Right-wing AM-radio buffoons John and Ken encourage listeners to "Flush Amnesty" by sending toilet brushes to LA's Mexican-American mayor. The vigilante Minuteman Project promises a wall on the Arizona-Mexico border, while "Minute Women" auxiliary housewives harass day laborers at Home Depot. Governor Arnold Schwarzenegger says they're "doing a terrific job," and Costa Mesa Mayor Allan Monsoor argues city police should deport illegal aliens.
Now is definitely a good time to check in with the Unitarians, that reliably humane and welcoming ecumenical religious rejoinder to the right-wing vigilante cartoon characters whose exploits crowd their way into media discussion of immigration, labor justice and community. It's a question I ask myself: What Would Unitarians Do?
Not that we deserve them, but they've organized thoughtful grown-up resistance right here in OC, all in their unbelievably sincere, creedless, nondenominational and diverse way. Surveys of Unitarian Universalist congregants identify them as humanist, agnostic, earth-centered, atheist, Buddhist, Christian and Pagan, so if you need somebody to yell or honk at you, punish or excommunicate, this ain't the church of your choice.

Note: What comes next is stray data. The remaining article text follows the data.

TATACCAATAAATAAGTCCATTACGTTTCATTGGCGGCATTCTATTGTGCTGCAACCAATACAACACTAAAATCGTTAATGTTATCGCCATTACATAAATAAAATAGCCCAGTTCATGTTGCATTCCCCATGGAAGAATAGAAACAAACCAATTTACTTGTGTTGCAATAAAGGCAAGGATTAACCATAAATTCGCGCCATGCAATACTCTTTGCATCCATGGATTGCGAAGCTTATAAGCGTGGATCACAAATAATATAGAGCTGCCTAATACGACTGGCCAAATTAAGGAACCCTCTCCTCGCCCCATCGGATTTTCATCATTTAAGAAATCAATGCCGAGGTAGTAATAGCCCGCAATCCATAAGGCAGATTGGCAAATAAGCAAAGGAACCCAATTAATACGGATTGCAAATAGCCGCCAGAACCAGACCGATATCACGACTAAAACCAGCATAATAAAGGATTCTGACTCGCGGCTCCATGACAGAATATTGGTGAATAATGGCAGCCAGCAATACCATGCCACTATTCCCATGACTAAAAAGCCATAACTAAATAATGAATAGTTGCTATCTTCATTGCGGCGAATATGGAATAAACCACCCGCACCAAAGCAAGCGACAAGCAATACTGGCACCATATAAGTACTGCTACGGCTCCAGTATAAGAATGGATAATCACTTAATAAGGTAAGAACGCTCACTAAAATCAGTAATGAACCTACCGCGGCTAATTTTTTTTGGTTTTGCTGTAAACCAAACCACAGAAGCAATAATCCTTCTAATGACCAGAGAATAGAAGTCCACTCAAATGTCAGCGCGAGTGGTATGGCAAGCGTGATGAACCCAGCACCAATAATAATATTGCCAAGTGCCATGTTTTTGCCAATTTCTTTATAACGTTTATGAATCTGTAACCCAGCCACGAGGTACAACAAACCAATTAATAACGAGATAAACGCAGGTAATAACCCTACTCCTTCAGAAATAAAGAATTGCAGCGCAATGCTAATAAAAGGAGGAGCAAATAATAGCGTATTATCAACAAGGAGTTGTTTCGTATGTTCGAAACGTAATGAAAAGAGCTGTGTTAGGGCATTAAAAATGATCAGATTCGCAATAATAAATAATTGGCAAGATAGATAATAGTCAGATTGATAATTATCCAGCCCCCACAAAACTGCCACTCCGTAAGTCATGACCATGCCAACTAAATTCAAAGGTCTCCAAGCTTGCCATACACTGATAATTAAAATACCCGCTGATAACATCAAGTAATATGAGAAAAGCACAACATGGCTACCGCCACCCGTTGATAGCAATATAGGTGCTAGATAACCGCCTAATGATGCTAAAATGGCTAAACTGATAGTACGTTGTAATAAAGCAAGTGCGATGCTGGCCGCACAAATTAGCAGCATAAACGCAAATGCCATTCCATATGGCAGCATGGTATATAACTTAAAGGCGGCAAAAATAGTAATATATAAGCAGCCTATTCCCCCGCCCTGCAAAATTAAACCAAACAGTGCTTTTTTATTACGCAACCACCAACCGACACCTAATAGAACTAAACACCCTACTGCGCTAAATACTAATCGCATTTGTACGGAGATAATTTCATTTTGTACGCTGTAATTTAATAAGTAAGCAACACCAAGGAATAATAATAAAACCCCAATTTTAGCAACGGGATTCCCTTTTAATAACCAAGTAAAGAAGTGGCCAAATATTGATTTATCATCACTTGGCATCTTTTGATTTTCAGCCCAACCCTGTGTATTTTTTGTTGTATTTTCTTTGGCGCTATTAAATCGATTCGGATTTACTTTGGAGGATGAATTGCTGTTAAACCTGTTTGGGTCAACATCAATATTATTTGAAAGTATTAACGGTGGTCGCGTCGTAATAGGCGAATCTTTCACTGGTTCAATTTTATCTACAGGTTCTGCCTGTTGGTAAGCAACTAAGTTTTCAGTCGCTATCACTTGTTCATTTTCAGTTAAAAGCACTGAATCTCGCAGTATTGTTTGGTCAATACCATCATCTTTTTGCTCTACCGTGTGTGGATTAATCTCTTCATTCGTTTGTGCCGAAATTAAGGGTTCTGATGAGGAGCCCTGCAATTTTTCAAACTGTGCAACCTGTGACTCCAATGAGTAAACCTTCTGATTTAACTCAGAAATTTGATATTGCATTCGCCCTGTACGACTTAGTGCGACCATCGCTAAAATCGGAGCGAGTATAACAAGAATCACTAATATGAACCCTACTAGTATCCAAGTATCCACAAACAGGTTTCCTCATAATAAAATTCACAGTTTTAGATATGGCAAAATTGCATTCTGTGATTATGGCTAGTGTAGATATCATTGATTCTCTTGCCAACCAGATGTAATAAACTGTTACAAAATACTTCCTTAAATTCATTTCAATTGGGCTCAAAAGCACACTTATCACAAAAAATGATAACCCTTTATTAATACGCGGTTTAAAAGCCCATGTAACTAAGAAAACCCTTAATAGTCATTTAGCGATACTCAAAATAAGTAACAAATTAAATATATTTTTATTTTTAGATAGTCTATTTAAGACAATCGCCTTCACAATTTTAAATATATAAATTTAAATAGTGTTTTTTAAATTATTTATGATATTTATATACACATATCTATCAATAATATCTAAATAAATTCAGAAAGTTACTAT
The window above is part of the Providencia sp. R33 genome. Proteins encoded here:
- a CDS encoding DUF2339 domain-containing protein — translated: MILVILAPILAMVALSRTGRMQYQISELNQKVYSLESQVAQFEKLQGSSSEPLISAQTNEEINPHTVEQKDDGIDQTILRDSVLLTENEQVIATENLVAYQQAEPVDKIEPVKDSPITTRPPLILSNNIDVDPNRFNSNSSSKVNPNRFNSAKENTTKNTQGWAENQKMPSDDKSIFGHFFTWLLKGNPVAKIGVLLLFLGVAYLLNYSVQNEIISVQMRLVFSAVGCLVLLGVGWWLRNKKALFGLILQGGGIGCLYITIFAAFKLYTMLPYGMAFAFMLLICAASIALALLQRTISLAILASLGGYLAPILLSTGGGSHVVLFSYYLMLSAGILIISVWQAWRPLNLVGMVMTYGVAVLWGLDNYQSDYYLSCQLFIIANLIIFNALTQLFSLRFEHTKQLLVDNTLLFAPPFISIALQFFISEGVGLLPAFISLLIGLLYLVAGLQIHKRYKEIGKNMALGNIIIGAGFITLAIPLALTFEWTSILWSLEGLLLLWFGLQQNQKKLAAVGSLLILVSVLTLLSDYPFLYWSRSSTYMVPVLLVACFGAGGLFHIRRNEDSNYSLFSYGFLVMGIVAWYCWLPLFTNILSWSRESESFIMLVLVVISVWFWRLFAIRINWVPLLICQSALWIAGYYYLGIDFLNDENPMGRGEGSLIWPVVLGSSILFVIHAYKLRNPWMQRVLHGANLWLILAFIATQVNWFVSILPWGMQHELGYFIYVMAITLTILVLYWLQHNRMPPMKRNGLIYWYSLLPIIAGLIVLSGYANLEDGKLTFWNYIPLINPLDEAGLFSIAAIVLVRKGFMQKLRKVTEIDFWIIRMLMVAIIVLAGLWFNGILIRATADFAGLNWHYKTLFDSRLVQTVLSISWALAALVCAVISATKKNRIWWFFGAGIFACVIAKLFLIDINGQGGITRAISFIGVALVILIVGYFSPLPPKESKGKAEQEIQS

Saturday's one-day conference "Human Rights Today" discusses civil liberties, human, labor and water rights, and will also feature attorneys and policy analysts not on KFI. Other highlights will include such speakers as constitutional lawyer and former ACLU prez Steven Rohde weighing in on "Human Rights and Presidential Powers," Heal the Bay founder Dorothy Green on a panel concerning water justice, Costa Mesa student activist Coyotl Tezcalipoca offering his righteous piece on immigrant rights, and Guatemalan activist Lucia Munoz assessing violence against women in Latin America and indigenous people's organizing for empowerment.
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The Unitarian Universalist Service Committee Human Rights Forum at the Orange Coast Unitarian Universalist Church, 1259 Victoria St., Costa Mesa, (714) 567-0188. Sat., 10 a.m.-3:30 p.m. $10-$25.